NORTON : 5 of spades
do these signs mean?)
Gale Norton's confirmation hearing as Secretary of the
Interior, Martha Marks, President of Republicans for
Environmental Protection, testified:
did not want to be here today. I am a life-long Republican.
I am a Republican elected official. And I had hoped
that our new President would choose an Interior Secretary
who was committed to the great conservation tradition
of Theodore Roosevelt. We at REP America would have
cheered such a nominee and defended him or her against
as Republicans who believe that conservation is fundamentally
conservative, we are compelled to speak out against
the nomination of Gale Norton. With so many pro-conservation
Republicans qualified for this position, we cannot
understand why President-elect Bush
chose someone who holds views shared by only a minority
in our party and the nation at large."
group is not just moderate Republicans. Barry Goldwater
was a member.
genuine conservative approach to nature is incomprehensible
to today's radical right extremists; "While I am
a great believer in the free, competitive enterprise
system, and all that it entails, I am an even stronger
believer in the right of our people to live in a clean
and pollution-free environment."
Norton was appointed Secretary of the Interior after
a long career demonstrating loyalty to industry's interests
rather than those of the environment or American people,
whenever they contradicted big money, as they usually
did, on public lands and resource issues. Americans
consistently say they want more environmental protection,
more preservation of wildlife and wilderness, and more
environmental sensitivity, with the interests of oil,
gas, and mining development having to fit into those
priorities. Norton disagrees.
her actions, it is easy to suspect that her grasp of
the word "public" in "public lands"
is a bit weak, perhaps even illiterate. Part of the
controversy over Norton's work has been her professed
adherence to a "libertarian" approach to the
environment. But libertarians object to government subsidies.
As we shall see, Norton demonstrates no such scruples,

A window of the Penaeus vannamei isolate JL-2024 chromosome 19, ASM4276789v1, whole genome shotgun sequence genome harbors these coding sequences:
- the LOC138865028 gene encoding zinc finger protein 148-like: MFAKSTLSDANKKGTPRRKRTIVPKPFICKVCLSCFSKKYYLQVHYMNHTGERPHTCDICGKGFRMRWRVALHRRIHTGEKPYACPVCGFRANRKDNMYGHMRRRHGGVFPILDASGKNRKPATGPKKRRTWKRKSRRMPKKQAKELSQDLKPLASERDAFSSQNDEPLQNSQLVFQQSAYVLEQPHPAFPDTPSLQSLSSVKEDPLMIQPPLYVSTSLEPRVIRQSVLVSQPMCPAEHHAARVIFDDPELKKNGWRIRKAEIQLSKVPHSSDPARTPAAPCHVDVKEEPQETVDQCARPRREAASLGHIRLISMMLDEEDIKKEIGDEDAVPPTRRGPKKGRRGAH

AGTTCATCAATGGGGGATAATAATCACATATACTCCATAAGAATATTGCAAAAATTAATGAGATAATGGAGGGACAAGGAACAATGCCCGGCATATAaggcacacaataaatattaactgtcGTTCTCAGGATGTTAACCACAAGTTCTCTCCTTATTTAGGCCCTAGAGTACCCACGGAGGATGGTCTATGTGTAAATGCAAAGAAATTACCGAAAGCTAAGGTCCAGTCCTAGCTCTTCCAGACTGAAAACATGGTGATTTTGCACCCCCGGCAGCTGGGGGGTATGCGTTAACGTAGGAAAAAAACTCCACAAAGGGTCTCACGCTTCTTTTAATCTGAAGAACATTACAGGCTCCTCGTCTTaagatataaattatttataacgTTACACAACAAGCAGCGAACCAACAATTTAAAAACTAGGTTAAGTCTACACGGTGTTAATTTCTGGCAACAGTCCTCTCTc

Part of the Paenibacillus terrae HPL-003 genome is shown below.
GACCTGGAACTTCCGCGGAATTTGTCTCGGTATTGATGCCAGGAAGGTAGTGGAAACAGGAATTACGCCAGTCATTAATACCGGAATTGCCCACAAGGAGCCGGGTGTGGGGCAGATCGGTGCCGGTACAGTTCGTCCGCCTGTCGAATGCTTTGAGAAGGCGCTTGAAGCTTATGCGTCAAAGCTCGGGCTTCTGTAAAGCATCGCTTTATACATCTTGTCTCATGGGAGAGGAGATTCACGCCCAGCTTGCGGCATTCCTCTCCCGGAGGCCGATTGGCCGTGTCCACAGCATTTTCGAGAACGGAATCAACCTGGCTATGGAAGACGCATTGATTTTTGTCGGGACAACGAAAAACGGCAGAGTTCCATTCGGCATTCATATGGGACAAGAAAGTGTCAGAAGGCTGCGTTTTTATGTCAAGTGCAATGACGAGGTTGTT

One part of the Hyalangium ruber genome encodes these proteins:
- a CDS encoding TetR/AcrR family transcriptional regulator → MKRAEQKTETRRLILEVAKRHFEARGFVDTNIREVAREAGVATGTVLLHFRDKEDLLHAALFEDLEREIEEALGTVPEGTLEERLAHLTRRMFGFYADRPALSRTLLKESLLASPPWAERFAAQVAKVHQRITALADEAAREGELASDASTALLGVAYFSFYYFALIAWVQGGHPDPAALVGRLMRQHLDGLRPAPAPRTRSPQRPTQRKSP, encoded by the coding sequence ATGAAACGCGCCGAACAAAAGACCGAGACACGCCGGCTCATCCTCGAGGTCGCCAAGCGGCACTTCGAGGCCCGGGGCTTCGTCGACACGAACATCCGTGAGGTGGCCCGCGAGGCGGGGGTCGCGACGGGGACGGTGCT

at least when large corporations are involved. Neither
public servant nor principled libertarian, Norton's
record below demonstrates what she really is.
On June 11, 2001, Norton wrote Alaska Senator Murkowski,
responding to questions he had asked about drilling
in the Arctic National Wildlife Refuge:
you for your letter of May 15, 2001. I am pleased
to respond to the questions that you have asked about
the resources and wildlife in the Arctic National
Wildlife Refuge (ANWR). As the information provided
below demonstrates, I believe that we can ensure that
any exploration and development of the oil and natural
gas reserves in the 1002 Area of ANWR can be conducted
in a manner that is protective of the environment
and minimizes impacts on wildlife in the area.
What is the Porcupine Caribou Herd's historic calving
historic calving range of the Porcupine caribou herd
(PCH) covers an area of approximately 8.9 million
acres. Figure 2 shows the extent of calving
during 1983-2000. Concentrated calving occurred primarily
outside of the 1002 Area in 11 of the last 18 years."
Norton's letter was dishonest. Here is what she had
been provided by Interior's own Fish and Wildlife Service
scientists as a draft of the letter:
"Thank you for your letter of May 15, 2001 .
The questions in your letter are presented in bold
below, followed by our responding information.
What is the Porcupine Caribou Herd's historic calving
historic calving range of the PCH extends across the
arctic coastal plain, foothills, and northern mountain
valleys. Figure 2 shows the extent of calving
during 1983-2000. According to historic records,
calving concentrations have not occurred on a relatively
small portion (Canning delta and northern coastal
margin) of the Arctic Refuge "1002 Area."
Portions of the eastern segment of the Central Arctic
Herd use the Canning River delta area for calving.
There have been PCH calving concentrations within
the 1002 Area for 27 of 30 years
used the agency's statement that the migratory Porcupine
do not concentrate most of their calving in the 1002
area in years of late snowmelt, because they can't reach
it in time. Then she added that "concentrated calving
occurred primarily outside the 1002 area in 11 of the
last 18 years," when she should have said "inside."
also neglected to mention Fish and Wildlife's data illustrating
that "calf production and early survival of calves
are lower in such years" when the caribou do not
calve in the 1002 area.
Michael Grunwald, "Department Differences Show
Over ANWR Drilling," in the October 19, 2001, Washington
March 3, 2003, the New York Times reported that
the National Research Council issued a report on oil
drilling at other places on Alaska's north slope. The
report had been commissioned by Republican lawmakers
who supported drilling for oil in the Alaska National